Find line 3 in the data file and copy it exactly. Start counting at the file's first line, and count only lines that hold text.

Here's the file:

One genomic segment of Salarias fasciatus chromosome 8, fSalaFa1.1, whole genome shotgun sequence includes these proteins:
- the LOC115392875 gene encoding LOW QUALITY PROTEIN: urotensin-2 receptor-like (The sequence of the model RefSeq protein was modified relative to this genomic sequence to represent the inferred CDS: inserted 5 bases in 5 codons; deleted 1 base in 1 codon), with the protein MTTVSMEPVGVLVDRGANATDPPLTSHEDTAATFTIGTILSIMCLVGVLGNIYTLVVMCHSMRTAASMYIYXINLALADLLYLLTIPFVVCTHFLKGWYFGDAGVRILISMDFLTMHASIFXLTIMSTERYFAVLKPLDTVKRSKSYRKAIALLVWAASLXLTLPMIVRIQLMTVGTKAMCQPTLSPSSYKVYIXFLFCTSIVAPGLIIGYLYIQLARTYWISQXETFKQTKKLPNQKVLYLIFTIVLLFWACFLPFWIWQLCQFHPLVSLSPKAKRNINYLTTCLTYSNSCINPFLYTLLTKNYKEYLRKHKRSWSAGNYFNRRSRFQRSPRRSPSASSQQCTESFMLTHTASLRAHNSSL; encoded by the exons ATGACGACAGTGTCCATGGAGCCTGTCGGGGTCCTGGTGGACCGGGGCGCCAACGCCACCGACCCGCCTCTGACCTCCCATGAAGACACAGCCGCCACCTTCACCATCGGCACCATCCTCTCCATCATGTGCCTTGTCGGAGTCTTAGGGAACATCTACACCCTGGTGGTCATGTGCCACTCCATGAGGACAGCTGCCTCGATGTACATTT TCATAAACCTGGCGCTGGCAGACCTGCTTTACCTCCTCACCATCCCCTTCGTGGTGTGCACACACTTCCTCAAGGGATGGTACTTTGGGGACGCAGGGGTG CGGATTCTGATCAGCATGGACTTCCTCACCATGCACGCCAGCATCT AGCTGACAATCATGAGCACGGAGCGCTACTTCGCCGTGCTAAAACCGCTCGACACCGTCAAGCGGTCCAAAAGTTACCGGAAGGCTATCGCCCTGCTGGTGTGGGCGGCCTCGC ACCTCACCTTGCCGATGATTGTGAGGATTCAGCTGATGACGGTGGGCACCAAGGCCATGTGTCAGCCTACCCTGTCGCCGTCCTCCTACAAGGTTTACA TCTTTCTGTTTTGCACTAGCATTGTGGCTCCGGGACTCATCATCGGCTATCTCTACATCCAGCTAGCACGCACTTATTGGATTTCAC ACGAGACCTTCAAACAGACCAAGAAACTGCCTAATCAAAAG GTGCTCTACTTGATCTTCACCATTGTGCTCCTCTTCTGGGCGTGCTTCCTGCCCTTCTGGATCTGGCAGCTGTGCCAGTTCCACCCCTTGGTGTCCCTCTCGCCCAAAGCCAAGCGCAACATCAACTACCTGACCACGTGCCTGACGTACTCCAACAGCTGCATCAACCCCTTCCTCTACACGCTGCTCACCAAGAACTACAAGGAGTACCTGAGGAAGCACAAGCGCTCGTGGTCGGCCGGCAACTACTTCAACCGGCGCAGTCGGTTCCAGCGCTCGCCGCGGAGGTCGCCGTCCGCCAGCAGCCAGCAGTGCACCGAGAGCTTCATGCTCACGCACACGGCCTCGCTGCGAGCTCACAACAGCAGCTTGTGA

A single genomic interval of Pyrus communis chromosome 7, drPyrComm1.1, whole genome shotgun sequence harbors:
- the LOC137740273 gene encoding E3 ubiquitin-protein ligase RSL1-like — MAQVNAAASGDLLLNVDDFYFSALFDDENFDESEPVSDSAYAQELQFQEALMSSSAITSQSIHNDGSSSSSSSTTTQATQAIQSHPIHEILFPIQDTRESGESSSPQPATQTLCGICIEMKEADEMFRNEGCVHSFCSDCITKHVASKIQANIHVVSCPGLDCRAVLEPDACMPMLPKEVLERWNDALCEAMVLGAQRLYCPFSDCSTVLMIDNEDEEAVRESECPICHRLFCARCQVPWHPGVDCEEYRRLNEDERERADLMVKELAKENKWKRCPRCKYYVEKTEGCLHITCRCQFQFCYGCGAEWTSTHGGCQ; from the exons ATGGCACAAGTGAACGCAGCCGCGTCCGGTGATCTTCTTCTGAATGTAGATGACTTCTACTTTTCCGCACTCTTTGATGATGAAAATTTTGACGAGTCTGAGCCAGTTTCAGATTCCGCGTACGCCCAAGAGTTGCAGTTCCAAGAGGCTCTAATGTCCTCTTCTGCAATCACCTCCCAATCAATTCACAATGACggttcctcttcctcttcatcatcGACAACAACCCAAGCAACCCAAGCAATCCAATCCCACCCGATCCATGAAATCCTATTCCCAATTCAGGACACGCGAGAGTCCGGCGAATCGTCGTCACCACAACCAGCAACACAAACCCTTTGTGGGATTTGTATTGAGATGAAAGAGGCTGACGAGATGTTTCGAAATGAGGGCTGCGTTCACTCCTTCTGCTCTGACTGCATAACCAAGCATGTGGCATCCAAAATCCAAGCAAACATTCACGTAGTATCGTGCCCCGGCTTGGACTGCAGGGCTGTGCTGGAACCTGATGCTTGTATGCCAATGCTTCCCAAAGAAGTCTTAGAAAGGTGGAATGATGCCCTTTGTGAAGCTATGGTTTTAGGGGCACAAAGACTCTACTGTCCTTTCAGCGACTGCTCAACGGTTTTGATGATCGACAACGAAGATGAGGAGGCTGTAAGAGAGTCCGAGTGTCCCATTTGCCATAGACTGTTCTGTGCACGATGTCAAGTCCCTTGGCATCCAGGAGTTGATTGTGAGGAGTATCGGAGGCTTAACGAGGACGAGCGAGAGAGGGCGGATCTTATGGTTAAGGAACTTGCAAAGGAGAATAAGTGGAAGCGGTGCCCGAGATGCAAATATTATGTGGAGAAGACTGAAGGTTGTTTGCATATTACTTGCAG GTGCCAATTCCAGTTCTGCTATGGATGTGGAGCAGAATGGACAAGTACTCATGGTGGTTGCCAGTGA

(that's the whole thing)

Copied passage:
A single genomic interval of Pyrus communis chromosome 7, drPyrComm1.1, whole genome shotgun sequence harbors: